“Look,” Georg told Beetle-Pie, the UGLY-AS-HELL demon he’d just summoned, “I want the gift of originality. I’m a writer, but no matter how hard I try, I can’t think up anything that hasn’t been done before. My last four books were all panned for being derivative; worse - they sold worse than expired milk. So I want . . .”

“Originality? There’s no such thing, Georg.”

“There is . . .” Georg said defiantly, “I’ve often come up with . . .”

“Recycled versions of everyone else’s stories.” The demon laughed, picking his teeth with a bloodstained fingernail. “Let’s simplify things, okay? All you want is originality?”

“Georg recognized the trap. “They’ve also got to sell BIG TIME.”

Beetle-Pie pulled a briefcase out of his belly and rummaged in it a while. Finally, he extracted a paperback novel and handed it to Georg. “Your next book.”

“I said I want to create it dammit; are you deaf!?”

Beetle-Pie’s smile faded.” You will create it Georg; you will. You’ll NEVER once remember this conversation, this . . . contract . . . until it’s pay-up time.”

“Gimme that bullshi . . .” he snatched the book out of the demon’s hand and irritatedly flipped through, quickly growing more and more enamored with its contents. He finally stopped, stared at the demon in total stupefaction. “It’s fantastic,” he stuttered, “exactly what I’ve always wanted to write . . . the characters . . . the plot . . . the setting . . . Nobel Prize shit for real.” He smiled apologetically at Beetle-Pie. “Look dude, I’m sorry bout all that crap I spouted earlier. Let’s do the deal okay . . . Okay?”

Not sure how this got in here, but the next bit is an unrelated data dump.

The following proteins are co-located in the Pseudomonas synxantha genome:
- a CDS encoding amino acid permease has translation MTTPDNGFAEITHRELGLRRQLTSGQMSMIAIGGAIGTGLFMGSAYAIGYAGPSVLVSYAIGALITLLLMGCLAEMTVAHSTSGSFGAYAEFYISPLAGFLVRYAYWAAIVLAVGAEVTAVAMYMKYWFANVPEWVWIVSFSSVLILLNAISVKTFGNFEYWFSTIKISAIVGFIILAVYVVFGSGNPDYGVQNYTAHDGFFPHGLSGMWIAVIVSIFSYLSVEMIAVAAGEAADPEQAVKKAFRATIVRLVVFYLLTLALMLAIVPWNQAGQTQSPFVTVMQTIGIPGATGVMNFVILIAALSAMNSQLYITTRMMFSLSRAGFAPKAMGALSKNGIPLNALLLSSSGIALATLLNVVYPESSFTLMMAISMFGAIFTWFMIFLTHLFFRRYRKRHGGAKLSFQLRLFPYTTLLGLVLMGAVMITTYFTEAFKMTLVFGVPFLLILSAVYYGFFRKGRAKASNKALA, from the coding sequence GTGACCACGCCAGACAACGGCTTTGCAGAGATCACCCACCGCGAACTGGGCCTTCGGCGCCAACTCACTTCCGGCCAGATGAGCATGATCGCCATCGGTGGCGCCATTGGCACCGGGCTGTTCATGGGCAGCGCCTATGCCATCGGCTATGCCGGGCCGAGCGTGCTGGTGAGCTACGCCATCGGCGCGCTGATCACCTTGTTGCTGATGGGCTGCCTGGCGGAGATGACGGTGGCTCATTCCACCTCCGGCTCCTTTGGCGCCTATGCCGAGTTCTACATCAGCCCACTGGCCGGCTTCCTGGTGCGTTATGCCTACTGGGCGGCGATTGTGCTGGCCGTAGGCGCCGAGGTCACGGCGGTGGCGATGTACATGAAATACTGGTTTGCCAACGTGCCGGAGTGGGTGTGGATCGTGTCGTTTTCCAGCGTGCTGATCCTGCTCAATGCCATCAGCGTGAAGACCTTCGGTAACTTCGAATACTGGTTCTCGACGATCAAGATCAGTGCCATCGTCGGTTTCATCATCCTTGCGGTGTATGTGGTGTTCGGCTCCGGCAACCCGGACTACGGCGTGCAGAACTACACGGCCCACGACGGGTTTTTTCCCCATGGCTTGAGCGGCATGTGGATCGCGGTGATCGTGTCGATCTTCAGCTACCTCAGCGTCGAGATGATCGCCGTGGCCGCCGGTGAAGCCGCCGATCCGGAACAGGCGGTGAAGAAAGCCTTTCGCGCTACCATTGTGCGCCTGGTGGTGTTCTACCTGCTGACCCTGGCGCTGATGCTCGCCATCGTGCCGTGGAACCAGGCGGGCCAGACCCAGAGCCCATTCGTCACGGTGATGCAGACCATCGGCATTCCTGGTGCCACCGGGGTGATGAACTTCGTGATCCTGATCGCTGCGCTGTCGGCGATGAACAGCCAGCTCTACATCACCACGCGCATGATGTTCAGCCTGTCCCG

Beetle-Pie smiled thinly. He’d been through this routine with so many writers through the ages.

“And now as regards payment . . .”

“Oh to Hell with that,” Georg said hastily, already living on Literary Olympus, “For a lifetime of this, I’ll sign anything . . . anything.”

“Fair enough,” Beetle-Pie snickered, with a flourish pulling a smoking contract out of his left nostril. “If you’d please append your signature here . . . and here . . . and oh yes here.”

*   *   *

It HAD been good. Georg had NO regrets. He’d won award after award, travelled the world, made MONEY. And died PEACEFULLY in bed at the age of ninety-three.

And immediately he’d closed his eyes that final time he’d found himself . . . in HELL.

*   *   *

“So what now?” he asked Beetle-Pie with trepidation, all memory of his lifetime successes already falling away like discarded clothes, “Am I in for an eternity of torment?”

“Something like that Georg,” the demon replied with an enigmatic smile, remembering he disliked Georg. “Something very like that."

He led Georg to a large room and pointed to a pile of packing crates and plastic cartons. “You’re just going to make up stories.”

“Oh that’s easy,” Georg breathed in relief, “that’s ea . . .” In shock he realized he couldn’t think up a single plot; not an idea came into his mind.